The Amblève

As a good city dweller I am, I did not have the presence of mind to think that winter could last longer than in my little region...
Too bad for me, it will teach me for the future.

Indeed, if the snow was only a memory in Mouscron, on the heights of Belgium, it was quite otherwise. I understood my mistake when arriving at the car park :
"Here ... There is more than 10 centimeters of snow here, it's going to be a pleasure (accompanied by a long sigh)".
This is saying little : between slippage more or less controlled, the receptions with light on my ass and my shoes full of water, this expedition was a real pleasure.
Fortunately, the place was deserted and no one could laugh at me. I console myself as I can...
Some places are simply not accessible this season without good walking equipment. If it isn't the snow that stops an already painful progression through the woods, it's - at the very least - 10 centimeters of sticky mud.

So be it.
The Amblève is a small river with its source in the region of Eupen-Malmedy and flows into the Ourthe at Comblain-au-Pont. It is joined by several tributaries including Ninglinspo.
This 3-kilometer torrent meanders as far as it can through enormous blocks of quartzite, forming here and there falls or tubs with evocative names like the Boiler or the Bath of Diana. A must see. Note that the Ninglinspo crossings are ford, so be careful.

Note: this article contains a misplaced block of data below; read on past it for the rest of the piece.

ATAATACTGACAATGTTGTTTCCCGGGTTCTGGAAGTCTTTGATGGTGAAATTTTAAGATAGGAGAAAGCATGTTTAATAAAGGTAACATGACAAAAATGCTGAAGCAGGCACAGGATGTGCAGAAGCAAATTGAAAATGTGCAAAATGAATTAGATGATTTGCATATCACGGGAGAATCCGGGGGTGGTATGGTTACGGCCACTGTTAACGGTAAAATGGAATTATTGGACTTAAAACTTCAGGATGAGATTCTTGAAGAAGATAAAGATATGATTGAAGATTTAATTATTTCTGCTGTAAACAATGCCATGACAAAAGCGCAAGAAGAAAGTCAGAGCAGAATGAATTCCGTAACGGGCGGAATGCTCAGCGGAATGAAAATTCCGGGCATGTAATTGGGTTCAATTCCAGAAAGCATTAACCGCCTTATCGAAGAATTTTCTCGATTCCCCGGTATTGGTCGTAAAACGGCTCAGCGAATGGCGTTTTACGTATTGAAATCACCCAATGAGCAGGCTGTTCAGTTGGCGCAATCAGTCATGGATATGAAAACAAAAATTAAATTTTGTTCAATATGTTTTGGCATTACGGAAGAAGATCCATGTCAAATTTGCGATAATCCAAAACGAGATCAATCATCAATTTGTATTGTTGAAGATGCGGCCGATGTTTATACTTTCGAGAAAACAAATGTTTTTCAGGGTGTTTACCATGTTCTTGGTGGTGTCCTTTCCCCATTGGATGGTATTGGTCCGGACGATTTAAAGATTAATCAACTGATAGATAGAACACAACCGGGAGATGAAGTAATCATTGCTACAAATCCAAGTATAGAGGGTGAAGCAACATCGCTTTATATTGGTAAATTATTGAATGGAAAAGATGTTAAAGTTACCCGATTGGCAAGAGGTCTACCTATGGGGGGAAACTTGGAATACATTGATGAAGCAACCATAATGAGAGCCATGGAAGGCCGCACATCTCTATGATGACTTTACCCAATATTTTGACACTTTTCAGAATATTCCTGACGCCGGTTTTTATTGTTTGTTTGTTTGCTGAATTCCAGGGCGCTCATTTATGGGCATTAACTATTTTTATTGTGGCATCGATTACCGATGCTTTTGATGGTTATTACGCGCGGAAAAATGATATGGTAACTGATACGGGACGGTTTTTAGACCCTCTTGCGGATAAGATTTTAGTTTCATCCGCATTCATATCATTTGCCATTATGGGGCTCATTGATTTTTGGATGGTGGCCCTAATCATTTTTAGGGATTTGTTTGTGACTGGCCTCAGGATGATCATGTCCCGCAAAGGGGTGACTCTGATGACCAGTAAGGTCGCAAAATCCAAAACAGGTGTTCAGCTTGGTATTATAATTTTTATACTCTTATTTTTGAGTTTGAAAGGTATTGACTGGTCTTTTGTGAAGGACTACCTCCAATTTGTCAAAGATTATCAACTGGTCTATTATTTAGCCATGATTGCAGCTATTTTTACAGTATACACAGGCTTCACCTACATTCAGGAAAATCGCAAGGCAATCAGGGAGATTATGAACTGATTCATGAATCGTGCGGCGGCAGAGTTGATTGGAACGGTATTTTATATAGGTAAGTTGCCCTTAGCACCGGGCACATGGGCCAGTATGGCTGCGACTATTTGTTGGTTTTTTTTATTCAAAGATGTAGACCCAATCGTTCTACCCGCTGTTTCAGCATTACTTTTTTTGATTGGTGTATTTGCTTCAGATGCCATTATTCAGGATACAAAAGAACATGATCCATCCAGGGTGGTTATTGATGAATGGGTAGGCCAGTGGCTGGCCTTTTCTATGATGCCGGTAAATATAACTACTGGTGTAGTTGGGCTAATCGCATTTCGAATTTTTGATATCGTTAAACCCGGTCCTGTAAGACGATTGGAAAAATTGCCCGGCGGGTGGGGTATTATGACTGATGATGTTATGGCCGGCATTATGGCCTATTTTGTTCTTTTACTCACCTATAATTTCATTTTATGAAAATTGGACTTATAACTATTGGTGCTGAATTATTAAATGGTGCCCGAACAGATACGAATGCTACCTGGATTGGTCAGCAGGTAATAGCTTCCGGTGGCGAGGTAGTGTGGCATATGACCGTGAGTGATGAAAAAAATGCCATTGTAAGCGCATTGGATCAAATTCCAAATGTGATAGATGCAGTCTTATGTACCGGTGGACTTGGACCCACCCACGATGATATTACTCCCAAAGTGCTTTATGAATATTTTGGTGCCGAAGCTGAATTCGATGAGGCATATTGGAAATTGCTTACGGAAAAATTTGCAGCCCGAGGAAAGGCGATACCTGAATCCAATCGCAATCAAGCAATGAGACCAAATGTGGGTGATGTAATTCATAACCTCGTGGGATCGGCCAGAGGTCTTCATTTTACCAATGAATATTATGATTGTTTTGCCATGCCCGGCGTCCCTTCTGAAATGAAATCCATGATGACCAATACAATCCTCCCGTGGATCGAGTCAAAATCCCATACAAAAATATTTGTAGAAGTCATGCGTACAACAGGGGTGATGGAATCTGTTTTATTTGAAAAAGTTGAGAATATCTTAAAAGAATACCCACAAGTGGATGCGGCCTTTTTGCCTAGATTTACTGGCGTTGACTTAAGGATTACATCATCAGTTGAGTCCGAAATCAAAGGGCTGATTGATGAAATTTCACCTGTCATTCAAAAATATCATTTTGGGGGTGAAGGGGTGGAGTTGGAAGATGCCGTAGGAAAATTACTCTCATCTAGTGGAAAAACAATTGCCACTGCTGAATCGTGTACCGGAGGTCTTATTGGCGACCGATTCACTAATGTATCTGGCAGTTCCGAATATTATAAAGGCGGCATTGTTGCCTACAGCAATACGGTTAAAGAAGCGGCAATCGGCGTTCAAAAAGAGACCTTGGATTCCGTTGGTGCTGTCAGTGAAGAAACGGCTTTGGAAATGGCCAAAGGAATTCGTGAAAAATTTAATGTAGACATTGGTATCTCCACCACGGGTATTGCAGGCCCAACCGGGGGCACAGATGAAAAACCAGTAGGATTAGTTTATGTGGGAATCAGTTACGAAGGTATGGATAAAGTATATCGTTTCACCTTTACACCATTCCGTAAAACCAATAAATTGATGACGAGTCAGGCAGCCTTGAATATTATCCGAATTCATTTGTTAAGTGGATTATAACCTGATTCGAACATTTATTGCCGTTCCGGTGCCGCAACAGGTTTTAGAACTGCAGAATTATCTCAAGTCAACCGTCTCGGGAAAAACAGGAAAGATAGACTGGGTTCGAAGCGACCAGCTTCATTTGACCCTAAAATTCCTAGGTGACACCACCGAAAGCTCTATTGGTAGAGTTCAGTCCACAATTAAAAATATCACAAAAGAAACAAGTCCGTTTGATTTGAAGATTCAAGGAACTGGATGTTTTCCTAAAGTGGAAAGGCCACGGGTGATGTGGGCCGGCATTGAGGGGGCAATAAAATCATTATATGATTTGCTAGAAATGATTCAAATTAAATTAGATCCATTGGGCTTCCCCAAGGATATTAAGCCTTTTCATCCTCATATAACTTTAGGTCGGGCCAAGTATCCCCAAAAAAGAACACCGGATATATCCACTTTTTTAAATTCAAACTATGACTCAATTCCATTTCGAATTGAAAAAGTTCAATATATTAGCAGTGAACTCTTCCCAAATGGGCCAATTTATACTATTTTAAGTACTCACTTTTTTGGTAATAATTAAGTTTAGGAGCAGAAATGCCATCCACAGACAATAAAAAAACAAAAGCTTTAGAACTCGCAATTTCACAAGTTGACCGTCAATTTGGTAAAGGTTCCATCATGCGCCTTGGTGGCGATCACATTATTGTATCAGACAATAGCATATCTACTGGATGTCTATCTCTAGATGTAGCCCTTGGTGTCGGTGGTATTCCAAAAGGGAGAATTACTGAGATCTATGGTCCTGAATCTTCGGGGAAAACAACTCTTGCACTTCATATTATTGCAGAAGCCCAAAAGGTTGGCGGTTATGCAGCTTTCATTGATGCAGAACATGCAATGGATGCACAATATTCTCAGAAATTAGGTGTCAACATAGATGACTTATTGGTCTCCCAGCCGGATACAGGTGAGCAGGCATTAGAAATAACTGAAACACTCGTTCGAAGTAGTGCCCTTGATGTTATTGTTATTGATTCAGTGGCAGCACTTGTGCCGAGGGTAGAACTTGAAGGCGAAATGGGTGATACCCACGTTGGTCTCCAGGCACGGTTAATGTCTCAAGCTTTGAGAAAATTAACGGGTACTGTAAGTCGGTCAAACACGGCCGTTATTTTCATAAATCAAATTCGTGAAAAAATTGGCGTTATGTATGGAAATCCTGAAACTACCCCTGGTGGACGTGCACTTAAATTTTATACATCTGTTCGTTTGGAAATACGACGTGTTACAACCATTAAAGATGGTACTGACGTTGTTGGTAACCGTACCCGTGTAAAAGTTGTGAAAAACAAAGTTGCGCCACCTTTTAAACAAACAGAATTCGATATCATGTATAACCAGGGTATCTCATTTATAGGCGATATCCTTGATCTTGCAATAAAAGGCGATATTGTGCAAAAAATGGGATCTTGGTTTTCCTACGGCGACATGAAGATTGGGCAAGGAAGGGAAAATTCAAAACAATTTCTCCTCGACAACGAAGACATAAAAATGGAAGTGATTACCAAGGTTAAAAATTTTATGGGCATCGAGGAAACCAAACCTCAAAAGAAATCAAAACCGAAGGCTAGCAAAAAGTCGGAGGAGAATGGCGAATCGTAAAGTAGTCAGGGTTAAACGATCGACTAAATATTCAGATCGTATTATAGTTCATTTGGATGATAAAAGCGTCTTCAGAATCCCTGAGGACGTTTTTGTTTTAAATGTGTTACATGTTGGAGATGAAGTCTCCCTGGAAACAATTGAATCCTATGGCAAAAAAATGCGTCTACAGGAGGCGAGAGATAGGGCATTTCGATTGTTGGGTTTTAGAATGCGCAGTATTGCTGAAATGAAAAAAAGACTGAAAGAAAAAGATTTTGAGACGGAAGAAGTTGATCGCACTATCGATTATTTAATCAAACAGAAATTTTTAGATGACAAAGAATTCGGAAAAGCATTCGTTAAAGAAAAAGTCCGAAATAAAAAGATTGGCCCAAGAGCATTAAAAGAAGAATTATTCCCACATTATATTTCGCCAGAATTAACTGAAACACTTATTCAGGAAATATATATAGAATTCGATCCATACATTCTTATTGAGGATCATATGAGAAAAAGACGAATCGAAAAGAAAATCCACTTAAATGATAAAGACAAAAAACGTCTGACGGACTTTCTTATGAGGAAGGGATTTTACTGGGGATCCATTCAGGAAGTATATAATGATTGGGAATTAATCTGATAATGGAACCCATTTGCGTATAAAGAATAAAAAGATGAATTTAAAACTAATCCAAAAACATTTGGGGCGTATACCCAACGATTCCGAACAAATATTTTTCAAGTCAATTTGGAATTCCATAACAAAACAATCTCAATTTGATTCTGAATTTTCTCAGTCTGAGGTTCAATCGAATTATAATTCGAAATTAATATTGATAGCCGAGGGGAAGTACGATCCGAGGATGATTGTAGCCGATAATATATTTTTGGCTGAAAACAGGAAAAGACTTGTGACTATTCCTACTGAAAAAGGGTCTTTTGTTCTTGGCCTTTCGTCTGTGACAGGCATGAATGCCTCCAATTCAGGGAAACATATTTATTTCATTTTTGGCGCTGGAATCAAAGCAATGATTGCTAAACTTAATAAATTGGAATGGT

Another curiosity of the Amblève, the Fonds de Quareux. This is also quartzite blocks that have rolled into the course of the river as a result of erosion. They are more than 400 million years old.
But talking about the Amblève without mentioning Coo is a challenge. The highest waterfall of the country, it is a major tourist site. At its side, there is a theme park formerly known as TéléCoo (roller coaster, summer toboggan, chairlift, and other amusements for young and old).

The only real disappointment of the day is to see the pressure of real estate increasingly strong. There are countless camping-caravans along the river, the second residences on the hillsides and tourist-catchers ever more numerous. If the local authorities don't try to regulate all this, this valley will lose its authenticity forever. But that's another story...

The Amblève

The Amblève in February : difficult to tame...

The Amblève

A tributary of Ninglinspo : it descends from the Ardennes plateau in a chaotic manner.

The Amblève

Clear water between rocks and tree roots.

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The valley of Ninglinspo. Many legends are born here.

The Amblève

The valley of Ninglinspo. Many legends are born here.

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The site in its entirety is protected. We can imagine that without this, we would have a beautiful concrete road dotted with cafés...

The Amblève

Impenetrable Ardennes forest.

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View on the "Boiler". After the fall, the water dug a deep basin. The rocks are extremely slippery.

The Amblève

This geological curiosity is unique in its kind. It seems that the basement contains gold...

The Amblève

... that would have caused a gold rush in the 19th century. Without great results however.

The Amblève